The real estate industry, benefiting from higher prices and higher unit sales, has largely downplayed this trend. Realtors and sellers love moneyed buyers and are not inclined to ask too many questions.

 

http://wolfstreet.com/2016/03/24/chinese-buyers-invade-vancouvers-housing-market-study/

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15% tax has bust the Property Bubble in Vancouver

 

When a week ago we reported that in a long-overdue decision, the British Columbia government finally cracked down on Vancouver's unprecedented "Chinese hot money" driven housing bubble by implementing a 15% property tax (which we had advocated for one month earlier), we said that "with today's tax, Vancouver's real estate nightmare in which local housing had become the "new normal" anonymous Swiss bank account, and also made real estate virtually unaffordable to local, hard working Canadians, is finally set to end."

However, not even we were confident that a 15% tax would be "prove to be a sufficient deterrent to future Chinese buyers." Now thanks to the Financial Post we now know that not only was the tax sufficient, but it has led to the prompt, much anticipated, and generally welcome bursting of the Vancouver housing bubble.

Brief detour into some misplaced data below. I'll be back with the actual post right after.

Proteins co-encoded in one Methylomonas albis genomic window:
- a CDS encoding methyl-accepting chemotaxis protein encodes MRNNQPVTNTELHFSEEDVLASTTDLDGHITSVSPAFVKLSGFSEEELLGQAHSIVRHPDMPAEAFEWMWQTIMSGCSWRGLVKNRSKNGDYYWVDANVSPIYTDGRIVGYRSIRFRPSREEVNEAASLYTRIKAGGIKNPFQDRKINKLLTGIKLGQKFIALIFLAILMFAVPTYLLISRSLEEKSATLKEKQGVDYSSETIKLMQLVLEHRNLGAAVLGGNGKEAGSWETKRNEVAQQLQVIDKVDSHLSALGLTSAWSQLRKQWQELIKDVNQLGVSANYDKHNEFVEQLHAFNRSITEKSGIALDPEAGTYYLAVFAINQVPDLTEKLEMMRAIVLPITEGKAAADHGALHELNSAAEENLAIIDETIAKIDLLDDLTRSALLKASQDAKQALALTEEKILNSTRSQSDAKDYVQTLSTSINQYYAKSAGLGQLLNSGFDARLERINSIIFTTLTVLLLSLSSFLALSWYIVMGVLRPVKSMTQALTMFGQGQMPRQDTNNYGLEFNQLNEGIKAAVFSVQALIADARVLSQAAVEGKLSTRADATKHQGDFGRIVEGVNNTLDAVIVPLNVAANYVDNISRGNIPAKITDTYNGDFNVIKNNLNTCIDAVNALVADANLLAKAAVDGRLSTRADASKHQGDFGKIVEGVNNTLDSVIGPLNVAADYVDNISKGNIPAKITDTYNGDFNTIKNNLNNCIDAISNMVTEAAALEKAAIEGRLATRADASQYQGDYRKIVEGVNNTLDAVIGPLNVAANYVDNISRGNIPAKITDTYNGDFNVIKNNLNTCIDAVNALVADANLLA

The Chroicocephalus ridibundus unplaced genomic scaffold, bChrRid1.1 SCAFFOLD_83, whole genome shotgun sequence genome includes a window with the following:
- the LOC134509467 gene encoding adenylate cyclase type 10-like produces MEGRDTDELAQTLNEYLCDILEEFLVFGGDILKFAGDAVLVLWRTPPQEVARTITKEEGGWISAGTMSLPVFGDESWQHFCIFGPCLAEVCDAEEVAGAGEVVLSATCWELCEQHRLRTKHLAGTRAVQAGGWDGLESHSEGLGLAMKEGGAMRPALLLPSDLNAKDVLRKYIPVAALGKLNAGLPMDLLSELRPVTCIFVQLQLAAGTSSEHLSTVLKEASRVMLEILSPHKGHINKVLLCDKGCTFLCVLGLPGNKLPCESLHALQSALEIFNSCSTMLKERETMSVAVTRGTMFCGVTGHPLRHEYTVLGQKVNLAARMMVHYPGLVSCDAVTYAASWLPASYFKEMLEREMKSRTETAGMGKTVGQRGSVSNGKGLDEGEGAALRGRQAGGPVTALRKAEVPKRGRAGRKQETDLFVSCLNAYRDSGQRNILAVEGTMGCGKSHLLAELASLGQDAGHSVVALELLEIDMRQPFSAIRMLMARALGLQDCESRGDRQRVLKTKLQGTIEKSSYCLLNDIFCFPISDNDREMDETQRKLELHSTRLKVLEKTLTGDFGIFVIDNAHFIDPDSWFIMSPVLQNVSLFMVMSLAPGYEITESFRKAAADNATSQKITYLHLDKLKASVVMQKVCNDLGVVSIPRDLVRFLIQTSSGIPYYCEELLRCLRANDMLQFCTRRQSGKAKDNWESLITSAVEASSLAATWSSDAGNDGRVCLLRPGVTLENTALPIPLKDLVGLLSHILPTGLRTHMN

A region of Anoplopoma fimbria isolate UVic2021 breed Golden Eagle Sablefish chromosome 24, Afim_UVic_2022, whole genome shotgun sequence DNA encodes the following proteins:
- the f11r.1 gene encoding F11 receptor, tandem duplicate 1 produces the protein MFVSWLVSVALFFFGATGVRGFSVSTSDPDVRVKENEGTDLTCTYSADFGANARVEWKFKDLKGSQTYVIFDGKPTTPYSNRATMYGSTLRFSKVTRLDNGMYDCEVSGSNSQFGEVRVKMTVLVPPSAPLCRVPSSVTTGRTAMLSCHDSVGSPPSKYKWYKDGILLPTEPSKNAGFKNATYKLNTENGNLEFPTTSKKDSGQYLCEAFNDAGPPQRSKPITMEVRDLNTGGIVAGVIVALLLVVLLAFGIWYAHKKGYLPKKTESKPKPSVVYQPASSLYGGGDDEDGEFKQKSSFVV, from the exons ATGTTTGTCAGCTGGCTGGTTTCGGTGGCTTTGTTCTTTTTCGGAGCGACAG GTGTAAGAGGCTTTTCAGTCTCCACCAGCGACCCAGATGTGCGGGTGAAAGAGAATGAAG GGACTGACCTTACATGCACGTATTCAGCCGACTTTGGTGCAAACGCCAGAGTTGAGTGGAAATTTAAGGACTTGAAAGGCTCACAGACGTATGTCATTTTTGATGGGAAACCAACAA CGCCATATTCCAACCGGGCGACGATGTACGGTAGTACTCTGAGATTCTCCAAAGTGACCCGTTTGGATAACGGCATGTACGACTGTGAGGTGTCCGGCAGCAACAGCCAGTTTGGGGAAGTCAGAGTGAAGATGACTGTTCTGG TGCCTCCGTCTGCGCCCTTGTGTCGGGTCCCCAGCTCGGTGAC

As FP writes, on Thursday and Friday of last week, realtors and lawyers were desperate to get in under the tax hike deadline, and filed a record-setting 15,000 property transfer applications on the last two business days before B.C.’s punishing new 15-per-cent tax on foreign property buyers went into effect. As a result, more than 9,200 transactions were filed on Friday, breaking the 2007-2008 record of more than 8,400 in a single day, according to the B.C. Land Title and Survey Authority. It also reported over 5,800 transactions on Thursday, representing nearly as many deals registered at month’s end in April.

The demand was so heavy that it crashed the land titles office’s electronic filing service on both days, the authority said.

That was last week. What about now that the tax is in place? As a new dawn breaks in Metro Vancouver’s real estate market, realty companies and real estate boards are reporting the first anecdotes of deals falling through as foreign buyers forfeited deposits on binding deals rather than pay the new tax.

= =

> more: http://hongkong.asiaxpat.com/forums/hong-kong-property-finance/threads/37159e4d-f280-4523-9c24-84a7be3af63b/vancouver-property-bubble-is-bursting/

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Vancouver Housing Bubble, Meet Pin

The short sellers are coming: “a money-laundering-induced market.”

The Canadian province of British Columbia may have gotten what it asked for in instituting the now notorious 15% transfer tax on home purchases involving foreign investors.